The report Spotlight on gender equality: When insecurity overshadows everything show that women face more obstacles than men in their academic careers. Academia is a highly hierarchical world, and that is one of the causes of gender inequality at universities and colleges. Women have a poorer situation generally in academia, which in practice means poorer employment conditions, a poorer working environment and greater difficulties with regard to both funding and promotions. Women are treated differently from men in a way that disadvantages them. At the same time, the upper echelons, those who have the decision-making power, still comprise a large proportion of men.
At the level of professor, the majority are men and the minority are women. Today, not even a third of professors in Sweden are women, and it is a statement of fact that it takes longer for women to become professors. The proportion of female professors has increased, but at a snail’s pace, and the danger is that we will have to wait another quarter of a century before we achieve gender balance.
Why is gender inequality a problem?
As well as the obvious issue of fairness, it is evident that there is a problem when it comes to quality. If academic careers are founded on other criteria than merit, the recruitment base will shrink and people with the potential to become excellent researchers and university teachers will be left on the sidelines. There is an increased risk of homogeneity in research and teaching when people with different backgrounds, genders and perspectives are not given opportunities to test their ideas and share their thoughts with each other. Environments characterised by equality perform better and utilising all the skills and competence at the disposal of an institution should be a matter of course for improving the quality of both education and research. Quite simply, higher education benefits from having people with different backgrounds and experience at the top, but that is not the reality in academia.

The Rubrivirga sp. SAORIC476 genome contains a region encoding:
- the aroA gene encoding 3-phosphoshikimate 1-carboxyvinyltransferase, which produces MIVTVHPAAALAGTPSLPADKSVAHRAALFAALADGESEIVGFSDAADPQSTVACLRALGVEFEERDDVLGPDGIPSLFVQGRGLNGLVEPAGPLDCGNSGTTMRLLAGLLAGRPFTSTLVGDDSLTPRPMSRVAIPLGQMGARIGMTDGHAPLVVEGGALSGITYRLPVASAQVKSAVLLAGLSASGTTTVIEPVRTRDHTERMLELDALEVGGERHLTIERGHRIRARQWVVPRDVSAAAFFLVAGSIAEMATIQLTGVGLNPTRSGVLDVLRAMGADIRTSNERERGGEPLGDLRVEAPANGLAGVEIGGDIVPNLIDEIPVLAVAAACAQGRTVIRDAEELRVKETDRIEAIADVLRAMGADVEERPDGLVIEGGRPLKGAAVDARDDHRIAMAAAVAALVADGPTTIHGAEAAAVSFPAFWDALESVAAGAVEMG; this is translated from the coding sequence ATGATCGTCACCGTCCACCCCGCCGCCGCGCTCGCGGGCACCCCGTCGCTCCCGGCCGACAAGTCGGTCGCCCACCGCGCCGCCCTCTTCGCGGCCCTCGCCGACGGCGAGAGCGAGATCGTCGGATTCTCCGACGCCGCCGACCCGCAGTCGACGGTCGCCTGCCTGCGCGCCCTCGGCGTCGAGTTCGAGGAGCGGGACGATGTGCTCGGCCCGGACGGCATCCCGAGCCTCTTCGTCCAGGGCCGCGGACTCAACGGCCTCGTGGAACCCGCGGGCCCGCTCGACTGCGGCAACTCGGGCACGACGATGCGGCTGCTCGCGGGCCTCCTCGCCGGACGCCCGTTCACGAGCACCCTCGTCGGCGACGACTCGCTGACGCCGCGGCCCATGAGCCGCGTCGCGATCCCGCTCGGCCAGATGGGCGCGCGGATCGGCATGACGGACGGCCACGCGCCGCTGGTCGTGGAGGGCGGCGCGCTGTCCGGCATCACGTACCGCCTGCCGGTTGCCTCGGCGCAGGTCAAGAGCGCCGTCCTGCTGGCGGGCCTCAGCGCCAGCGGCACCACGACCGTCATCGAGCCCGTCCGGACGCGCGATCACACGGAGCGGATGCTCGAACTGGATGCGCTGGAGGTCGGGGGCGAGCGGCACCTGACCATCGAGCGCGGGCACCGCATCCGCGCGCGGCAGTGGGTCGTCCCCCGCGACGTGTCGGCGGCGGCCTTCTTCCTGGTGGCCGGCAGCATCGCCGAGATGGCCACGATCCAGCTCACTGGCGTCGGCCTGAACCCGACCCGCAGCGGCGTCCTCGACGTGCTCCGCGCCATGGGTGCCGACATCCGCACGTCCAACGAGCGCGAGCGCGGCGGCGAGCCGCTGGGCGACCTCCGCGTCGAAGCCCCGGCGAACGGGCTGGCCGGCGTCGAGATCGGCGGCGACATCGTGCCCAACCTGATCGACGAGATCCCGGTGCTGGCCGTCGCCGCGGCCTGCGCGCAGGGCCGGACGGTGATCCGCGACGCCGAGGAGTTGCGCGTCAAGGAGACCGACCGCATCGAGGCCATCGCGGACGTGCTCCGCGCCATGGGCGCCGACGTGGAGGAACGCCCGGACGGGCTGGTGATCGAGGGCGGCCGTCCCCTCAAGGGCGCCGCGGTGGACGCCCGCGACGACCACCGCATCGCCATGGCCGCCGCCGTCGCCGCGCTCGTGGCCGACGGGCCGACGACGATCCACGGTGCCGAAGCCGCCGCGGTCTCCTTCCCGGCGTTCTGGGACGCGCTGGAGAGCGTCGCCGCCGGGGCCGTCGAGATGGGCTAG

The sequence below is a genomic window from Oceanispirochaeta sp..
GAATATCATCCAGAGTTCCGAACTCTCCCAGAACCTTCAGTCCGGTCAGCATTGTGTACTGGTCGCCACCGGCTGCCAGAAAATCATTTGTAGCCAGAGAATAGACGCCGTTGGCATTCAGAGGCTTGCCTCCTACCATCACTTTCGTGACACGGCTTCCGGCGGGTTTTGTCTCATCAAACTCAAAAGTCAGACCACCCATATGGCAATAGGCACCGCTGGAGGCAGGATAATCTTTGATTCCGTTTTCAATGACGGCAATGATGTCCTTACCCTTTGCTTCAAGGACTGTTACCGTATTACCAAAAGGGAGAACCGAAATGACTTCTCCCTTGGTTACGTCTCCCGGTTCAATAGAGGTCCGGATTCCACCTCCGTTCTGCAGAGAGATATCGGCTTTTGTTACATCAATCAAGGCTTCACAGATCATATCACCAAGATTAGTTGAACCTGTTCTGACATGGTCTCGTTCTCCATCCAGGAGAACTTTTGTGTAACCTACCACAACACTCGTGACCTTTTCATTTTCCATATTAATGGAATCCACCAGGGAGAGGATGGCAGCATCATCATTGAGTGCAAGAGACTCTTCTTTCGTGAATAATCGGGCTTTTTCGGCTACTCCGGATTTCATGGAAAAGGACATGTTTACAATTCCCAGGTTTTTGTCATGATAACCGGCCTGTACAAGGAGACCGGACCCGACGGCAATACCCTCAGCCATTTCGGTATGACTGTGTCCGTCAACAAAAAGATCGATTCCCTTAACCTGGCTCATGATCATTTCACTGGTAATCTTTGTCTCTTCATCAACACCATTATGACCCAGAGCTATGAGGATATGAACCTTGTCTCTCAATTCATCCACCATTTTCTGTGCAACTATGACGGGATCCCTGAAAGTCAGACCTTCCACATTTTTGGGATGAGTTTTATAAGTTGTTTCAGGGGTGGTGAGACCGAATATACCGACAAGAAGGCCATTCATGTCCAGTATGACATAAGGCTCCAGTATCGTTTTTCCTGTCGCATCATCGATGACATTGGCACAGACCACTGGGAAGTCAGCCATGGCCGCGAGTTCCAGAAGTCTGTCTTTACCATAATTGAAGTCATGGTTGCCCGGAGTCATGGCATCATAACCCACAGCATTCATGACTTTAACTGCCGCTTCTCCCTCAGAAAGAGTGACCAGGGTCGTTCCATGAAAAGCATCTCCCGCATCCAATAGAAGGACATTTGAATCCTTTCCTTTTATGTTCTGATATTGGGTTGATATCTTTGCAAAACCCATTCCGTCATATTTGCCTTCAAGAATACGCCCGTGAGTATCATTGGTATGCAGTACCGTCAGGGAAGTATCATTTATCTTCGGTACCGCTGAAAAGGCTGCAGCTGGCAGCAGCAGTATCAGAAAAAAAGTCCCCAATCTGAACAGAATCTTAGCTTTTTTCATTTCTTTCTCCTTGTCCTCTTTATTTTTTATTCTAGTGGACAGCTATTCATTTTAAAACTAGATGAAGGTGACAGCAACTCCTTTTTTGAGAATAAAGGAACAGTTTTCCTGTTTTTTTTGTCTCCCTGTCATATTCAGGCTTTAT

Facing obstacles due to your gender or having to manoeuvre around the prevailing norms takes time and energy that could otherwise be spent on gaining career development qualifications. Another energy-sapping factor is a poor work environment, and as the report shows, this affects greater numbers of women more than it does men.
In order for Sweden to be a leading knowledge nation, academic careers must offer decent – and equal – conditions for both women and men.
Read the report Spotlight on gender equality: When insecurity overshadows everything